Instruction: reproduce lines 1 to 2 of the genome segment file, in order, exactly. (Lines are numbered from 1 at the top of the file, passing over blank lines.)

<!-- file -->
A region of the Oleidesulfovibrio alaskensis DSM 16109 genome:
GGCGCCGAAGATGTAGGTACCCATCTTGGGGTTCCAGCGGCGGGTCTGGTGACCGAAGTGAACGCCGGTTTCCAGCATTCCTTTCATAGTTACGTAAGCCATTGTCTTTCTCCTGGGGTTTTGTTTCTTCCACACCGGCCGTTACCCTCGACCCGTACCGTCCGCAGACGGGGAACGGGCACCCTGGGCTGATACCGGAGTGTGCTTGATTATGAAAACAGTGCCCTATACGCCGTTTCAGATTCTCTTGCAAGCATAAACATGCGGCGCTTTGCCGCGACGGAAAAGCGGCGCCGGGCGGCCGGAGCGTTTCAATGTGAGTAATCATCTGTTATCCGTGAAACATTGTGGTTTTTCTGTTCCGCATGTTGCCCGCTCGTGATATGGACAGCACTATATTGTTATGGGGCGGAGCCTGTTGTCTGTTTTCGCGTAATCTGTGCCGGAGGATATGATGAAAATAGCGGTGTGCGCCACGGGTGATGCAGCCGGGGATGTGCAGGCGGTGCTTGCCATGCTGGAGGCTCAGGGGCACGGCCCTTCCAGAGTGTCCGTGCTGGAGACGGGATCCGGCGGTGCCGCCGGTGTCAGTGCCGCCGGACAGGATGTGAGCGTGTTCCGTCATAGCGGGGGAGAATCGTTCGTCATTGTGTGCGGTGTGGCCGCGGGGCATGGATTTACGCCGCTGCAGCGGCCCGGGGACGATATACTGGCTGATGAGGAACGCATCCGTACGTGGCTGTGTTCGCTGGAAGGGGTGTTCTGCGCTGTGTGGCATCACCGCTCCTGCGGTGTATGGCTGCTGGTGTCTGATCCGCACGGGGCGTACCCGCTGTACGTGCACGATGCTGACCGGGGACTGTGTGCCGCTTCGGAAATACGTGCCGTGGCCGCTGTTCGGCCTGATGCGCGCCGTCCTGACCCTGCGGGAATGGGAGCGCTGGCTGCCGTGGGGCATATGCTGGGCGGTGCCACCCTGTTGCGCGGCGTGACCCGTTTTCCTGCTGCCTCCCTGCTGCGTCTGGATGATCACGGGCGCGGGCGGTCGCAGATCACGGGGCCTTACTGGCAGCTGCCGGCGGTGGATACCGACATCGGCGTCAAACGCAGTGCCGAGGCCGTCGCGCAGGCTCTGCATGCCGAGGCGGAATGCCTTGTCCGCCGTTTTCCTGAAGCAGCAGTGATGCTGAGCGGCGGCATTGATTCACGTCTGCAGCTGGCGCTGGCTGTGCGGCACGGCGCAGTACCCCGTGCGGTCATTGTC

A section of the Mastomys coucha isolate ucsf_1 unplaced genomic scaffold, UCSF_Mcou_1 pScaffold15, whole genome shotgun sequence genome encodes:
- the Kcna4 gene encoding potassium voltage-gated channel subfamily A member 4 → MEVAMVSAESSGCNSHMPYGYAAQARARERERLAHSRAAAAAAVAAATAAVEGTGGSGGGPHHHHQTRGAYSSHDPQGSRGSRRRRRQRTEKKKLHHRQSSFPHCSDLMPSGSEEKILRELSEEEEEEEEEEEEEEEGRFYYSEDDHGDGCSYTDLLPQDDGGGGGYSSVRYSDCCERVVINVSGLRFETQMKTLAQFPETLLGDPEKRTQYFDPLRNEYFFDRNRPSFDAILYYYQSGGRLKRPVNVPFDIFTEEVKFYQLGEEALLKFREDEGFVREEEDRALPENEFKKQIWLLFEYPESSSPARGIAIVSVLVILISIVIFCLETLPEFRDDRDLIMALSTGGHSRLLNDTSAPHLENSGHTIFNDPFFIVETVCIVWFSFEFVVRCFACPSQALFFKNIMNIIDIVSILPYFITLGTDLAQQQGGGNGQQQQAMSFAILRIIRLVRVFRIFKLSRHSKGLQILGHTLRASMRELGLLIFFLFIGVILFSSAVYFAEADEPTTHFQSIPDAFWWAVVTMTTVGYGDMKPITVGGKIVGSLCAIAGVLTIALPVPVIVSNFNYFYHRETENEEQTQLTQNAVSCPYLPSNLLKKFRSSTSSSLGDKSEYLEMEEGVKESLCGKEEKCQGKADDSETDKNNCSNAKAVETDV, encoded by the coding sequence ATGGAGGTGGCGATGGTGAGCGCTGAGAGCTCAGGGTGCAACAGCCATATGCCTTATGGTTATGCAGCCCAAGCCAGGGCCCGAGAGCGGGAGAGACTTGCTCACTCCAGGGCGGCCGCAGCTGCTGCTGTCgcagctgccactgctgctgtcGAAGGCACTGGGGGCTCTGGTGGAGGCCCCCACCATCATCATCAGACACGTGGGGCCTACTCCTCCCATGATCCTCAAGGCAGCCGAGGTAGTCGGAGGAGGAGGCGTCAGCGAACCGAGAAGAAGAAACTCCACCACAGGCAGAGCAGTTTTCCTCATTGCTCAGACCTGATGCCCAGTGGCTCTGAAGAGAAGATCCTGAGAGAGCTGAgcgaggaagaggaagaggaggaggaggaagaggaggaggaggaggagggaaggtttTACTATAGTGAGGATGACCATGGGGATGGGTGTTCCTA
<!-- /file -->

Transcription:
A region of the Oleidesulfovibrio alaskensis DSM 16109 genome:
GGCGCCGAAGATGTAGGTACCCATCTTGGGGTTCCAGCGGCGGGTCTGGTGACCGAAGTGAACGCCGGTTTCCAGCATTCCTTTCATAGTTACGTAAGCCATTGTCTTTCTCCTGGGGTTTTGTTTCTTCCACACCGGCCGTTACCCTCGACCCGTACCGTCCGCAGACGGGGAACGGGCACCCTGGGCTGATACCGGAGTGTGCTTGATTATGAAAACAGTGCCCTATACGCCGTTTCAGATTCTCTTGCAAGCATAAACATGCGGCGCTTTGCCGCGACGGAAAAGCGGCGCCGGGCGGCCGGAGCGTTTCAATGTGAGTAATCATCTGTTATCCGTGAAACATTGTGGTTTTTCTGTTCCGCATGTTGCCCGCTCGTGATATGGACAGCACTATATTGTTATGGGGCGGAGCCTGTTGTCTGTTTTCGCGTAATCTGTGCCGGAGGATATGATGAAAATAGCGGTGTGCGCCACGGGTGATGCAGCCGGGGATGTGCAGGCGGTGCTTGCCATGCTGGAGGCTCAGGGGCACGGCCCTTCCAGAGTGTCCGTGCTGGAGACGGGATCCGGCGGTGCCGCCGGTGTCAGTGCCGCCGGACAGGATGTGAGCGTGTTCCGTCATAGCGGGGGAGAATCGTTCGTCATTGTGTGCGGTGTGGCCGCGGGGCATGGATTTACGCCGCTGCAGCGGCCCGGGGACGATATACTGGCTGATGAGGAACGCATCCGTACGTGGCTGTGTTCGCTGGAAGGGGTGTTCTGCGCTGTGTGGCATCACCGCTCCTGCGGTGTATGGCTGCTGGTGTCTGATCCGCACGGGGCGTACCCGCTGTACGTGCACGATGCTGACCGGGGACTGTGTGCCGCTTCGGAAATACGTGCCGTGGCCGCTGTTCGGCCTGATGCGCGCCGTCCTGACCCTGCGGGAATGGGAGCGCTGGCTGCCGTGGGGCATATGCTGGGCGGTGCCACCCTGTTGCGCGGCGTGACCCGTTTTCCTGCTGCCTCCCTGCTGCGTCTGGATGATCACGGGCGCGGGCGGTCGCAGATCACGGGGCCTTACTGGCAGCTGCCGGCGGTGGATACCGACATCGGCGTCAAACGCAGTGCCGAGGCCGTCGCGCAGGCTCTGCATGCCGAGGCGGAATGCCTTGTCCGCCGTTTTCCTGAAGCAGCAGTGATGCTGAGCGGCGGCATTGATTCACGTCTGCAGCTGGCGCTGGCTGTGCGGCACGGCGCAGTACCCCGTGCGGTCATTGTC